Discovering our nation’s past is fun. Big Hole National Battlefield offers the perfect opportunity to delve deep into some of the most poignant events in our history. 

Visit gorgeous Montana to get a taste of real American history set against a gorgeous backdrop of gently rolling hills and fields filled with wildflowers.

The site was created to honor the memories of the men, women and children who lost their lives at the site.

So what exactly is there to do, and why should you go? 

Read on to discover the rich history behind this site, and what it can offer you.

Examining Our History at Big Hole National Battlefield

Visiting Big Hole Battlefield involves stepping back in time, to the days of the wild west and manifest destiny.

The battlefield was the site of the infamous Battle of Big Hole near Wisdom, Montana. The battle was between the Native American tribe of the Nez Perce, and the white settlers hoping to instigate westward expansion into the region (and make a few dollars in the process).

Tensions between the Nez Perce and the settles had been growing for some time. The ancestral homelands of the Nez Perce were given to them in a government treaty during the 1800s, but settlers were constantly encroaching.

The conditions of the treaty were violated in 1863, when gold was discovered in the lands. The government drew up a new treaty, but the treaty cut down Nez Perce ownership by 30 percent. 

This sparked rage among the people, and many of them refused outright to sign the treaty. Small skirmishes began to come about, leading to a final battle: The Battle of Big Hole.

Big Hole National Battlefield Honors the Memory of Early America

On the morning of August tenth, the battle commenced. When all was said and done, 90 Nez Perce and 31 soldiers were dead. 

This historical site aims to serve their memory with purpose and learning opportunities for all. Thoughts on tolerance occupy the minds of all who visit here.

Nowadays, the Nez Perce work together with the United States government to preserve their culture and bear witness to the past.

Big Hole Commemoration

Each year, the Nez Perce tribe gathers at Big Hole to commemorate the battle. The commemoration is for the purposes of honor and remembrance, and includes these themes in all activities performed. 

These include singing, dancing, a pipe ceremony, and a drum circle. There is no entrance fee. Feel free to come out and experience a bit of Nez Perce culture and tradition.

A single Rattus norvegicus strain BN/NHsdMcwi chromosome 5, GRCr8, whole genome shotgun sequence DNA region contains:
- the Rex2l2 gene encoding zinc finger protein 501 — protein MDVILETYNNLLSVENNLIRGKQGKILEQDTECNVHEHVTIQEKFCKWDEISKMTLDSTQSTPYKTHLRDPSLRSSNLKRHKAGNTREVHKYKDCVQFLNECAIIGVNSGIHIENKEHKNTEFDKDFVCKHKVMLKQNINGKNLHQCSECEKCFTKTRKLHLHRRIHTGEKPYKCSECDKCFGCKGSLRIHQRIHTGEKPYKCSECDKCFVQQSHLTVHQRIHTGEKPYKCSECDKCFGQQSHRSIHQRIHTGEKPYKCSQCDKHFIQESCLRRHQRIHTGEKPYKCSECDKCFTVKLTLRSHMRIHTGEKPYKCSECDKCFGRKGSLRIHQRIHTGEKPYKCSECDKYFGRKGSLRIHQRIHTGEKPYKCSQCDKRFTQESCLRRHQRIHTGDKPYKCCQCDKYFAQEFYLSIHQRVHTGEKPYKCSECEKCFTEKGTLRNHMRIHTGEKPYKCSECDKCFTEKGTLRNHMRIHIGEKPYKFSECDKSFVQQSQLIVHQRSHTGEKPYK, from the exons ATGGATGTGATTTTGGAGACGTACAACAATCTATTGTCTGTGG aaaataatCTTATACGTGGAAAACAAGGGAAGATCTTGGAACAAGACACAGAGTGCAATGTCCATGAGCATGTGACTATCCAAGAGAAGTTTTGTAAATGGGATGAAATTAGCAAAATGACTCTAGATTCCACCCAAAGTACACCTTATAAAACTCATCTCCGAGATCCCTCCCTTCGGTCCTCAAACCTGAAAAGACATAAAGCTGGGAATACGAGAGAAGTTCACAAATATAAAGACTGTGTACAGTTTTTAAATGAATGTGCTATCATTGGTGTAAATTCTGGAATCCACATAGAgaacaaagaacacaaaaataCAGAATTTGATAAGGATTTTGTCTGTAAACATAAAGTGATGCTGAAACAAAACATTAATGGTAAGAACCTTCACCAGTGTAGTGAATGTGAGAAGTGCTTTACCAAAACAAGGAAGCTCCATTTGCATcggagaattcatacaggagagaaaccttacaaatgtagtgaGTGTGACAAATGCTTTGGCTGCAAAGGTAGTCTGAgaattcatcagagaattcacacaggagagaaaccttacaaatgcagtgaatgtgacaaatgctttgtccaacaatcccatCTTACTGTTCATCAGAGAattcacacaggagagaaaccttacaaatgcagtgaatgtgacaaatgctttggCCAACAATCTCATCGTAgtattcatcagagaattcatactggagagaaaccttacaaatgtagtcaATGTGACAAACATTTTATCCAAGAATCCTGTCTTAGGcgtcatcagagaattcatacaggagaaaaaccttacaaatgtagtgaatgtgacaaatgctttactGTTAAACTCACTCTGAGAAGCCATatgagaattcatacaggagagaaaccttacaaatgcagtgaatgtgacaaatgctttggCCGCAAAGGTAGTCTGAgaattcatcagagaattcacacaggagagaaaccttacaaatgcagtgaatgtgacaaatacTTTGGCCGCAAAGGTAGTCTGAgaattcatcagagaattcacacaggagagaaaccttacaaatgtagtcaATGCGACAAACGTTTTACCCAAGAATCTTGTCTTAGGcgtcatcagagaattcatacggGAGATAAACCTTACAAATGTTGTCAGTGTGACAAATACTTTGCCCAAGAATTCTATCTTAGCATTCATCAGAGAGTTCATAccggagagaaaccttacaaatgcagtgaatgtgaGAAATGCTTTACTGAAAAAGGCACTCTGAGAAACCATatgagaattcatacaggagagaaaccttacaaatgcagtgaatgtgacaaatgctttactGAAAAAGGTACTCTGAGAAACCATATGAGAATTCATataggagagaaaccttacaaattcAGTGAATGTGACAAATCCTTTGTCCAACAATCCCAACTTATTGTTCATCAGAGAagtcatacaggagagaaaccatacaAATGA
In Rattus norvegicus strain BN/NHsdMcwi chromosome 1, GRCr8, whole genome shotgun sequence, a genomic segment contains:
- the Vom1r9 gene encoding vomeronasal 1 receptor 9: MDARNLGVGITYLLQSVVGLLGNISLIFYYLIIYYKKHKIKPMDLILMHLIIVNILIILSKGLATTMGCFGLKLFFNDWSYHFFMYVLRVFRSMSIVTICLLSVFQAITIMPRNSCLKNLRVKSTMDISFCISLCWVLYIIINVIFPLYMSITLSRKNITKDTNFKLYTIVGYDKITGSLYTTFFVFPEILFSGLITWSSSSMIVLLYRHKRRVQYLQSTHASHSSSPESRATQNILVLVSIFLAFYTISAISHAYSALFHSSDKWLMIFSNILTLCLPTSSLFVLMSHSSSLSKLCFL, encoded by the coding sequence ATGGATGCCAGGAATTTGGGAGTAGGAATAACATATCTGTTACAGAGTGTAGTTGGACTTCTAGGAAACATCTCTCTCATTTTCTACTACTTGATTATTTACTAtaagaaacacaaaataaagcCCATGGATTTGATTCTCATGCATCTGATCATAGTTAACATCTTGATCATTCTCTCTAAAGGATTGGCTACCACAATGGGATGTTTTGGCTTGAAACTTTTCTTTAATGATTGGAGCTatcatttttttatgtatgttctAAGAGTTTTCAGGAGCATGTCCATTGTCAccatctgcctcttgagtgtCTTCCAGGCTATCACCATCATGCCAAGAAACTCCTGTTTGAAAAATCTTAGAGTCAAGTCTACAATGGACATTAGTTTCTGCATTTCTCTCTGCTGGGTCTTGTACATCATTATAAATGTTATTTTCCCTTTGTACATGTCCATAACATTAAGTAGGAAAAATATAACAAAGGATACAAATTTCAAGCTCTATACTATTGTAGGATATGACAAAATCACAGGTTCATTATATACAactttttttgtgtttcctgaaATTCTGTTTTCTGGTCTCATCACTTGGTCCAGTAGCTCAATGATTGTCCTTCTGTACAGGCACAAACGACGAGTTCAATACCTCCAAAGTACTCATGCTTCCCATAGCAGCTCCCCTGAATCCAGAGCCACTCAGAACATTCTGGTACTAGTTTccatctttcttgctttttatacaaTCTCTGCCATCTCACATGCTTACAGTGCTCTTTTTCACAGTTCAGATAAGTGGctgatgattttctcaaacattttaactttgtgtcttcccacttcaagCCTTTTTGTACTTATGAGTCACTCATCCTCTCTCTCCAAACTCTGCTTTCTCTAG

The Practicalities of a Visit to Big Hole National Battlefield

Big Hole National Battlefield is a great place to bring yourself or the whole family for a visit. You’ll learn tons of new stuff and get to experience a whole other culture up-close-and personal.

The Gist of Big Hole

Big Hole is near Wisdom, about 10 miles west of the town on HWY 43. The park is open from dusk until dawn, 365 days a year. The visitor center is open 9-5 in the summer, and 10-5 in the winter. 

The park is free of charge for sports and recreation such as family outings. 

Where to Stay at Big Hole National Battlefield

Big Hole National Battlefield does not offer lodging on-site, but you’ll find campgrounds around the area to enjoy during your visit. 

Try out Grandview Campground & RV Park in Hardin Mt. for a fun, clean and comfortable experience. At Grandview Campground you’ll find friendly staff to assist you in your every need. 

Interested in other Montana and nearby Wyoming battlefields? Try going over to Bighorn Battlefield for another look into history.

Hiking to Enjoy at Big Hole National Battlefield 

Hiking is king here at Big Hole. Trails are open during daylight hours all year. The park offers three trails, each with its own historical significance:

  • The Nez Perce Camp Trail: This trail is 1.6 miles round trip. The path is pretty flat, and traces the path of the Nez Perce along the river and through their camp. Hikers here will have a chance to see the Nez Perce Camp Site Memorial. 
  • Siege Area Trail: This trail is a bit more difficult, with a small rise in elevation. It’s about 1.2 miles long, and affords visitors views of rifle pits dug by the soldiers. You’ll also be able to see a monument for the soldiers along this route.
  • The Howitzer Trail: This trail is less than a mile, but rises steeply in elevation. Hikers can enjoy the view offered by the scenic hillside. You’ll enjoy the surrounding fields filled with wildflowers and the gentle valleys between them.

Big Hole National Battlefield is Open for All

Big Hole Battlefield is representative of how far we’ve come as a nation. To come here is to support the prosperity that comes in times of peace, and remember the experience that comes with times of war.

Traveling to Big Hole is a learning opportunity for all. 

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